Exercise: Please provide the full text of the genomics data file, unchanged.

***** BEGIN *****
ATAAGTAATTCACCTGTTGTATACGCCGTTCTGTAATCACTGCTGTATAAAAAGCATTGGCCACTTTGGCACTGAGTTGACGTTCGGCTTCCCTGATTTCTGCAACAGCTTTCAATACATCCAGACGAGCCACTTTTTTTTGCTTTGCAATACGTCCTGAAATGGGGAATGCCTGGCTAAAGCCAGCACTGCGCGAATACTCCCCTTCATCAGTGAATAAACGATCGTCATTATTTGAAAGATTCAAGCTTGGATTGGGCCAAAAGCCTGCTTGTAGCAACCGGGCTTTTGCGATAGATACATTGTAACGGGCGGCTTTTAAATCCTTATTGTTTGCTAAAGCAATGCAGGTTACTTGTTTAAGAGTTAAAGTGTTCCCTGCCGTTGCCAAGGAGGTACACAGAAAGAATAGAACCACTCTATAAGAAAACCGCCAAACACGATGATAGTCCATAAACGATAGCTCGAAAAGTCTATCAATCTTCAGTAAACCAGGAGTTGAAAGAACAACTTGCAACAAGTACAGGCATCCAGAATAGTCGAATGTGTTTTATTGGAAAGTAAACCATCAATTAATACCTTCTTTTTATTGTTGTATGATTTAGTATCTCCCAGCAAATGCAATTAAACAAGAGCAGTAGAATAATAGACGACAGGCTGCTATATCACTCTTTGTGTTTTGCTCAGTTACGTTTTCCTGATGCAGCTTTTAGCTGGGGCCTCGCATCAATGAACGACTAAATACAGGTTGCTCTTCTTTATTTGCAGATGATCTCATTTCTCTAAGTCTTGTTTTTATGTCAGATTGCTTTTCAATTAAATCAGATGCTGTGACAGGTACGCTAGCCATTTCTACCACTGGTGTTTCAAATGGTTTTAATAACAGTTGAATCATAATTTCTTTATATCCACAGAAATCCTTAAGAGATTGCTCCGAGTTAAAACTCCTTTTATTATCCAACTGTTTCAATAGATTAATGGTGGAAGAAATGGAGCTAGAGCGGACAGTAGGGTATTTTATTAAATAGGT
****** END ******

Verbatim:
ATAAGTAATTCACCTGTTGTATACGCCGTTCTGTAATCACTGCTGTATAAAAAGCATTGGCCACTTTGGCACTGAGTTGACGTTCGGCTTCCCTGATTTCTGCAACAGCTTTCAATACATCCAGACGAGCCACTTTTTTTTGCTTTGCAATACGTCCTGAAATGGGGAATGCCTGGCTAAAGCCAGCACTGCGCGAATACTCCCCTTCATCAGTGAATAAACGATCGTCATTATTTGAAAGATTCAAGCTTGGATTGGGCCAAAAGCCTGCTTGTAGCAACCGGGCTTTTGCGATAGATACATTGTAACGGGCGGCTTTTAAATCCTTATTGTTTGCTAAAGCAATGCAGGTTACTTGTTTAAGAGTTAAAGTGTTCCCTGCCGTTGCCAAGGAGGTACACAGAAAGAATAGAACCACTCTATAAGAAAACCGCCAAACACGATGATAGTCCATAAACGATAGCTCGAAAAGTCTATCAATCTTCAGTAAACCAGGAGTTGAAAGAACAACTTGCAACAAGTACAGGCATCCAGAATAGTCGAATGTGTTTTATTGGAAAGTAAACCATCAATTAATACCTTCTTTTTATTGTTGTATGATTTAGTATCTCCCAGCAAATGCAATTAAACAAGAGCAGTAGAATAATAGACGACAGGCTGCTATATCACTCTTTGTGTTTTGCTCAGTTACGTTTTCCTGATGCAGCTTTTAGCTGGGGCCTCGCATCAATGAACGACTAAATACAGGTTGCTCTTCTTTATTTGCAGATGATCTCATTTCTCTAAGTCTTGTTTTTATGTCAGATTGCTTTTCAATTAAATCAGATGCTGTGACAGGTACGCTAGCCATTTCTACCACTGGTGTTTCAAATGGTTTTAATAACAGTTGAATCATAATTTCTTTATATCCACAGAAATCCTTAAGAGATTGCTCCGAGTTAAAACTCCTTTTATTATCCAACTGTTTCAATAGATTAATGGTGGAAGAAATGGAGCTAGAGCGGACAGTAGGGTATTTTATTAAATAGGT